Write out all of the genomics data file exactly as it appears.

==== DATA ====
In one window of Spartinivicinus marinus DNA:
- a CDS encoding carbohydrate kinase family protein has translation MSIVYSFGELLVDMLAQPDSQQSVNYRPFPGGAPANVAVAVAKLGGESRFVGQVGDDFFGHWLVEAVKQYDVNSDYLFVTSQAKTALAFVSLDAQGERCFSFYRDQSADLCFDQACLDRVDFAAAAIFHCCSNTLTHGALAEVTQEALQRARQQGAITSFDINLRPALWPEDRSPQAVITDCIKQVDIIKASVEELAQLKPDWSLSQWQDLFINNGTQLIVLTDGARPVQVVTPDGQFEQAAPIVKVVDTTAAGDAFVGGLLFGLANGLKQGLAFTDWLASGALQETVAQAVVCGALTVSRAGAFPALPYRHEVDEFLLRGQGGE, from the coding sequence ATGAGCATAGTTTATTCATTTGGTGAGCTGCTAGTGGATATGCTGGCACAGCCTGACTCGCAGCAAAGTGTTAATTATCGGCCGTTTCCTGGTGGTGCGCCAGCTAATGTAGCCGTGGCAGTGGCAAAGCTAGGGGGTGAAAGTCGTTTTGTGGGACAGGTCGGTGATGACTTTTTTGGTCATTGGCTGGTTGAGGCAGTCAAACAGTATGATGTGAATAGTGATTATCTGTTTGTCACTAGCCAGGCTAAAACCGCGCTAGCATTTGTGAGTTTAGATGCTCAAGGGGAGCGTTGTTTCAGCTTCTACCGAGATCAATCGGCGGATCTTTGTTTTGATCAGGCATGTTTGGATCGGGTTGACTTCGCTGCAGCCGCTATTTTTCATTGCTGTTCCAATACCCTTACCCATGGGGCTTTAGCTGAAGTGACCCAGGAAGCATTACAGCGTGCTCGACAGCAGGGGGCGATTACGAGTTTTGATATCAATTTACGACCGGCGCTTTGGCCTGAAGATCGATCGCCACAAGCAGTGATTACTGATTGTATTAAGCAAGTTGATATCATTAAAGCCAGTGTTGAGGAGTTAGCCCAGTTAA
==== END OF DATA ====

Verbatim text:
In one window of Spartinivicinus marinus DNA:
- a CDS encoding carbohydrate kinase family protein has translation MSIVYSFGELLVDMLAQPDSQQSVNYRPFPGGAPANVAVAVAKLGGESRFVGQVGDDFFGHWLVEAVKQYDVNSDYLFVTSQAKTALAFVSLDAQGERCFSFYRDQSADLCFDQACLDRVDFAAAAIFHCCSNTLTHGALAEVTQEALQRARQQGAITSFDINLRPALWPEDRSPQAVITDCIKQVDIIKASVEELAQLKPDWSLSQWQDLFINNGTQLIVLTDGARPVQVVTPDGQFEQAAPIVKVVDTTAAGDAFVGGLLFGLANGLKQGLAFTDWLASGALQETVAQAVVCGALTVSRAGAFPALPYRHEVDEFLLRGQGGE, from the coding sequence ATGAGCATAGTTTATTCATTTGGTGAGCTGCTAGTGGATATGCTGGCACAGCCTGACTCGCAGCAAAGTGTTAATTATCGGCCGTTTCCTGGTGGTGCGCCAGCTAATGTAGCCGTGGCAGTGGCAAAGCTAGGGGGTGAAAGTCGTTTTGTGGGACAGGTCGGTGATGACTTTTTTGGTCATTGGCTGGTTGAGGCAGTCAAACAGTATGATGTGAATAGTGATTATCTGTTTGTCACTAGCCAGGCTAAAACCGCGCTAGCATTTGTGAGTTTAGATGCTCAAGGGGAGCGTTGTTTCAGCTTCTACCGAGATCAATCGGCGGATCTTTGTTTTGATCAGGCATGTTTGGATCGGGTTGACTTCGCTGCAGCCGCTATTTTTCATTGCTGTTCCAATACCCTTACCCATGGGGCTTTAGCTGAAGTGACCCAGGAAGCATTACAGCGTGCTCGACAGCAGGGGGCGATTACGAGTTTTGATATCAATTTACGACCGGCGCTTTGGCCTGAAGATCGATCGCCACAAGCAGTGATTACTGATTGTATTAAGCAAGTTGATATCATTAAAGCCAGTGTTGAGGAGTTAGCCCAGTTAA